If you actually study art history, you will find that a lot of art is relevant to social movements. There are so many hidden political messages within impressionism and modernism. The creation of art is an effective way to convey a message without just blathering about it. Look at Gustave Courbet's piece "The Stonebreakers." Painted in 1845, it was revolutionary really. In a time when most art was created in the style of the salon portraying relaxing and pretty images, Courbet made a statement about the plight of the poor. The image is almost violent with the hammers, and it came shortly before the French revolution. Viewers found it to be remarkably uncomfortable. At the time, it was not very well received, and now it is an exceptionally important piece of art history.

 

Contemporary art is more difficult to understand. Pieces may still make statements, but often, the pieces are selling the artist's ideas rather than technical skill. As a meticulous artist myself, I struggle with this. I highly value craftsmanship, and if I have an idea, statement, emotion, etc that I want to convey, I am going to do it to the best of my ability. 

 

That makes sense. Other than the fact that the French Revolution was in 1789.

 

You're probably referring to the revolutions that occurred throughout central Europe in 1848.



#24 Dancing in the Mists

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Posted November 16 2014 - 05:12 PM

That makes sense. Other than the fact that the French Revolution was in 1789.

 

You're probably referring to the revolutions that occurred throughout central Europe in 1848.

 

The one most referred to was from 1789-1799 I believe, but France had more than one revolution. The one I am referring to specifically is sometimes call the "February Revolution" or the French Revolution of 1848.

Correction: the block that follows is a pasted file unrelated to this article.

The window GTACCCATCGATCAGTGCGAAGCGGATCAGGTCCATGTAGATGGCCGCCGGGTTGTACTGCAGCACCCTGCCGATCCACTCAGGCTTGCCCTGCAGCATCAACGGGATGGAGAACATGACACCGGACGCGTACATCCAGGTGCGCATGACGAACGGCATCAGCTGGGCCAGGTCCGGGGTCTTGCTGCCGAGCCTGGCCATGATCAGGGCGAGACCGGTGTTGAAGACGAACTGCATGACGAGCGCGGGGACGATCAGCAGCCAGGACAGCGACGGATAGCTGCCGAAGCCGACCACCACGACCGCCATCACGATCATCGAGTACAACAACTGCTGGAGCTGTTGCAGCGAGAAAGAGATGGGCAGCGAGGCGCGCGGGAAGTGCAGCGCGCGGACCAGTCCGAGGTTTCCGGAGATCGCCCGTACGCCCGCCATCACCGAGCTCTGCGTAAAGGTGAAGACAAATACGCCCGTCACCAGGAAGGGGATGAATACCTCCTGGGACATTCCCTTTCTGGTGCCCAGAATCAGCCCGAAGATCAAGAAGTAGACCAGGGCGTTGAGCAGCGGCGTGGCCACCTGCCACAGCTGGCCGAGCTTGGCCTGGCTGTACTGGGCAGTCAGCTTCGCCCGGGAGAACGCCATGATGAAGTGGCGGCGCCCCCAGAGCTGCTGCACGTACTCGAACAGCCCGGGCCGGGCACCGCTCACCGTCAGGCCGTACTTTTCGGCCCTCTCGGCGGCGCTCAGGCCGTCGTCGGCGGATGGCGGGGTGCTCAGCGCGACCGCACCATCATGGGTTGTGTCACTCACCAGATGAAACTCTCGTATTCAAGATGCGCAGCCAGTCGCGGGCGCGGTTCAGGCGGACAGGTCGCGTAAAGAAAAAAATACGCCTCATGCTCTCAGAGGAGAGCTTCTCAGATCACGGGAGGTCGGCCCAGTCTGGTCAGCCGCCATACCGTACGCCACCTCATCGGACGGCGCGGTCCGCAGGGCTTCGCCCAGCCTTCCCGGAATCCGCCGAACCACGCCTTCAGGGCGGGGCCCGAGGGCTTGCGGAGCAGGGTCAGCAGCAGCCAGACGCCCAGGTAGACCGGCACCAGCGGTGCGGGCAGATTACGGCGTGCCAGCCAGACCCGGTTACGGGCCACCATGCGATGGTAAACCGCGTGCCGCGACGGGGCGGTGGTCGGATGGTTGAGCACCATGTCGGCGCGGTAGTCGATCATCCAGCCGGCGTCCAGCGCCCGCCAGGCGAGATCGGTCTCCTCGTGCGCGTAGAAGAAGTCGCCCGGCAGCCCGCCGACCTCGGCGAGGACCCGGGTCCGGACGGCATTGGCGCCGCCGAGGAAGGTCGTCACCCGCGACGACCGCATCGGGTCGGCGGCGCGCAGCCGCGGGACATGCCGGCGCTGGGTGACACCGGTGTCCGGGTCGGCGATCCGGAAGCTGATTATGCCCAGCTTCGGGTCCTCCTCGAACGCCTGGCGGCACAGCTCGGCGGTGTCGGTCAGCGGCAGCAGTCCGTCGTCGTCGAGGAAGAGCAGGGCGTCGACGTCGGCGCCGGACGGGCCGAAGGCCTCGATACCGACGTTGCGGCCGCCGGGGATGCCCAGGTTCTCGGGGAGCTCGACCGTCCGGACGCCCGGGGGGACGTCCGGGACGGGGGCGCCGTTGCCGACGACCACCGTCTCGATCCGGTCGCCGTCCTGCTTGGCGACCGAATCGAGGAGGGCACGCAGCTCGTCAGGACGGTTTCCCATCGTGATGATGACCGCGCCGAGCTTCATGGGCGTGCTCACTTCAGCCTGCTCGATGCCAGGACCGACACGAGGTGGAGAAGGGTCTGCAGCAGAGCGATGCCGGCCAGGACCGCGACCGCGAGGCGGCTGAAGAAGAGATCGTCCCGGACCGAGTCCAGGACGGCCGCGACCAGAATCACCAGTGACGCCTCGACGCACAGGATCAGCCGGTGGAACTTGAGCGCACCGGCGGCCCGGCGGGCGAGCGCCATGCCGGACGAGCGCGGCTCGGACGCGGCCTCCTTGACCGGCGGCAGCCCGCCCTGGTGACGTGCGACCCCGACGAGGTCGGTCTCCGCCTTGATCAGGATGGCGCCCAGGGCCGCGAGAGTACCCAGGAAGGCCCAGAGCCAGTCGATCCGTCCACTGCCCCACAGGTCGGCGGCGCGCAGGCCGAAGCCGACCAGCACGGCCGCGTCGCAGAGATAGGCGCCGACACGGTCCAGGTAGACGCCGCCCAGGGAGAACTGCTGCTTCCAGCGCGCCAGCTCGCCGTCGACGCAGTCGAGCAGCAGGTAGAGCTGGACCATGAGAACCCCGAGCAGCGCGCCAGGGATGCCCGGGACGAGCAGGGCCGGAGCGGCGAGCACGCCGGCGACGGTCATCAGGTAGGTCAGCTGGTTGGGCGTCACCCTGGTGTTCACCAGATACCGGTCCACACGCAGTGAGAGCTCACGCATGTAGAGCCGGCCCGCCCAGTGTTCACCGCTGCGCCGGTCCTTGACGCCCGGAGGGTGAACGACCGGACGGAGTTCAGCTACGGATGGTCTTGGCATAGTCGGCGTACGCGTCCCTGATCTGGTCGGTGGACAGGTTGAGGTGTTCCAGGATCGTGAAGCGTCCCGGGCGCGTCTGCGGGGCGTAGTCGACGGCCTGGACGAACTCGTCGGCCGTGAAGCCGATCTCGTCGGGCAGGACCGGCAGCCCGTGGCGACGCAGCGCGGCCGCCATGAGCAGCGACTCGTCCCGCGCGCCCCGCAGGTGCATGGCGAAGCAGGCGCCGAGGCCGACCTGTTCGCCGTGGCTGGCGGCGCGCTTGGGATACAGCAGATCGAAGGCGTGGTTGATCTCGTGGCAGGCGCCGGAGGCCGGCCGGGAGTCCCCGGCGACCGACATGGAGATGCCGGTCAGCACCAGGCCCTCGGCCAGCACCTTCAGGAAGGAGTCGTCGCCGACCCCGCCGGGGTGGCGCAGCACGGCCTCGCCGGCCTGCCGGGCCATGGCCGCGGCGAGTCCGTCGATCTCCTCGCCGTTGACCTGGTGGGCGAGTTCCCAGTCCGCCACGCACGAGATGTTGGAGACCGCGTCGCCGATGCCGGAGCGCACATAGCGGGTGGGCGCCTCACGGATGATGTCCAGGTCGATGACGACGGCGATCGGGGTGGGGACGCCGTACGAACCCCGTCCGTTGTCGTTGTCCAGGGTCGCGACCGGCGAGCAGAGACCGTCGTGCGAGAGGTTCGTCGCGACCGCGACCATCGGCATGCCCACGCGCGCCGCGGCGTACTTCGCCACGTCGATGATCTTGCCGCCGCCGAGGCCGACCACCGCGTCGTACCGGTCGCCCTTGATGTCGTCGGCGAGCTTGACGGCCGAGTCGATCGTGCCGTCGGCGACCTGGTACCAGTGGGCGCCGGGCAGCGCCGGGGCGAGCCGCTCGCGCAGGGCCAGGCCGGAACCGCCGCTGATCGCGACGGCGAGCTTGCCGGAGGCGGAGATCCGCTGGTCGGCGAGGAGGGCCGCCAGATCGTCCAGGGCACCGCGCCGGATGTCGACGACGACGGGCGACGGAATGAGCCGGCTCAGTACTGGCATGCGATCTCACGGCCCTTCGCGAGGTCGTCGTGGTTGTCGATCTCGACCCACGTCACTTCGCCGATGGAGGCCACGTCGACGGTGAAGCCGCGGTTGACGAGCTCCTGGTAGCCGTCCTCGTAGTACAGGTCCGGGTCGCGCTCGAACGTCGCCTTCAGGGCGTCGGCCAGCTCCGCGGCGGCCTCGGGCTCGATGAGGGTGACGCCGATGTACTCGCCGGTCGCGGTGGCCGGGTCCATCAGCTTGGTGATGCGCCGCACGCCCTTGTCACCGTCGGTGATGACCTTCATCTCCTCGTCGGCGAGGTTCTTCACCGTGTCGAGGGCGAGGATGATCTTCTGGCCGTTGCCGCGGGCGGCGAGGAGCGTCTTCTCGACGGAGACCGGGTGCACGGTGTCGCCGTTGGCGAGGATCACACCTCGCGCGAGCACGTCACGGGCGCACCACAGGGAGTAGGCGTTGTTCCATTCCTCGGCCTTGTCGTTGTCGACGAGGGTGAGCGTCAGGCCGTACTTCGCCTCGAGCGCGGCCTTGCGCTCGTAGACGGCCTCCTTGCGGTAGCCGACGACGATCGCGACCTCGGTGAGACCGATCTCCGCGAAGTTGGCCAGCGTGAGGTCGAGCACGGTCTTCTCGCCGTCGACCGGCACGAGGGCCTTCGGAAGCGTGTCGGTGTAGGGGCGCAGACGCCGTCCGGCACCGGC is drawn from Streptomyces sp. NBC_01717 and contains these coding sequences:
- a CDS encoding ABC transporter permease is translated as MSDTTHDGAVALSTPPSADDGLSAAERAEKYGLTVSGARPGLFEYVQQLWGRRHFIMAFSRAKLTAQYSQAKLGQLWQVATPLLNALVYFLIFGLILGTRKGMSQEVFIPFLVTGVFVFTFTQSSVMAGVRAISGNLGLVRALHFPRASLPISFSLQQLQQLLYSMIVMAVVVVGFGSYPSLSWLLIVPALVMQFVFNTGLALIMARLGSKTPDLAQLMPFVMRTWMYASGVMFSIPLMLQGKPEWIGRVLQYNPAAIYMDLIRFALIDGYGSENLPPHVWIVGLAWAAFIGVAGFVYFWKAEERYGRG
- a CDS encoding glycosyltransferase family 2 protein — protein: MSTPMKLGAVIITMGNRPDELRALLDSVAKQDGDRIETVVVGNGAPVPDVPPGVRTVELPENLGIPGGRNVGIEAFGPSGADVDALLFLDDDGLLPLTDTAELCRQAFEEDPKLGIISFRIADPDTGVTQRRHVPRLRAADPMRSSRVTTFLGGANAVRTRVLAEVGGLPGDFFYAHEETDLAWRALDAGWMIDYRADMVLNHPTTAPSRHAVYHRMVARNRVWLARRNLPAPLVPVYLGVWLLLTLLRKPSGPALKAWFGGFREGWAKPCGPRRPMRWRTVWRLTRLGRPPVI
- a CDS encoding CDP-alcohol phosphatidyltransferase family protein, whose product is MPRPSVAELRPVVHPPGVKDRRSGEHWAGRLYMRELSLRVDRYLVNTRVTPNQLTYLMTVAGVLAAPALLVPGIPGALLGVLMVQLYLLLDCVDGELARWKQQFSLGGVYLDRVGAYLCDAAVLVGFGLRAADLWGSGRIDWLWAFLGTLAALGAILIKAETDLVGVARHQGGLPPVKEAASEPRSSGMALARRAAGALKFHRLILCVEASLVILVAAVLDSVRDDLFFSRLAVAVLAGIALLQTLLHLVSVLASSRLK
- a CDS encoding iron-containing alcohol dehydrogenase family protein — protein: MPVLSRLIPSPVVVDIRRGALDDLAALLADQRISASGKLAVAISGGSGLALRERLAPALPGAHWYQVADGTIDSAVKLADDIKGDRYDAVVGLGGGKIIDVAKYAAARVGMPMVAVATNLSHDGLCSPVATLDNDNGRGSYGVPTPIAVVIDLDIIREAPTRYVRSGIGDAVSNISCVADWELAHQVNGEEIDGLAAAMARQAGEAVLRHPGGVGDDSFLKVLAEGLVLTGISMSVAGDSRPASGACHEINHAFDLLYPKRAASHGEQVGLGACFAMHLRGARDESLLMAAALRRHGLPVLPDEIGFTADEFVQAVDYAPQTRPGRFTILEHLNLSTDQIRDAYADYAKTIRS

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#25 RichardTheFrog

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Posted November 16 2014 - 05:19 PM

Well alright then. But if you're going to say "The French Revolution," then obviously people are going to think of the big one with Marie Antionette followed by all that Napoleon stuff.


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#26 Dancing in the Mists

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Posted November 16 2014 - 05:24 PM

It would seem so. That's why I didn't capitalize "the" or "revolution," but I should have been more specific.


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#27 RichardTheFrog

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Posted November 16 2014 - 05:28 PM

It would seem so. That's why I didn't capitalize "the" or "revolution," but I should have been more specific.

 

You work in mysterious ways.



#28 Dancing in the Mists

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Posted November 16 2014 - 05:32 PM

I'm a stickler for proper capitalization, so when I don't, it's a big deal to me. I forget that most people are not as obsessive as I am!


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#29 Meliai

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Posted November 16 2014 - 05:33 PM

the thought of a world without art seems really barren to me.


Faithless is he that says farewell when the road darkens ~Tolkien


#30 RichardTheFrog

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Posted November 16 2014 - 05:58 PM

I'm a stickler for proper capitalization, so when I don't, it's a big deal to me. I forget that most people are not as obsessive as I am!

 

I bet you're a stickler for a lot of things.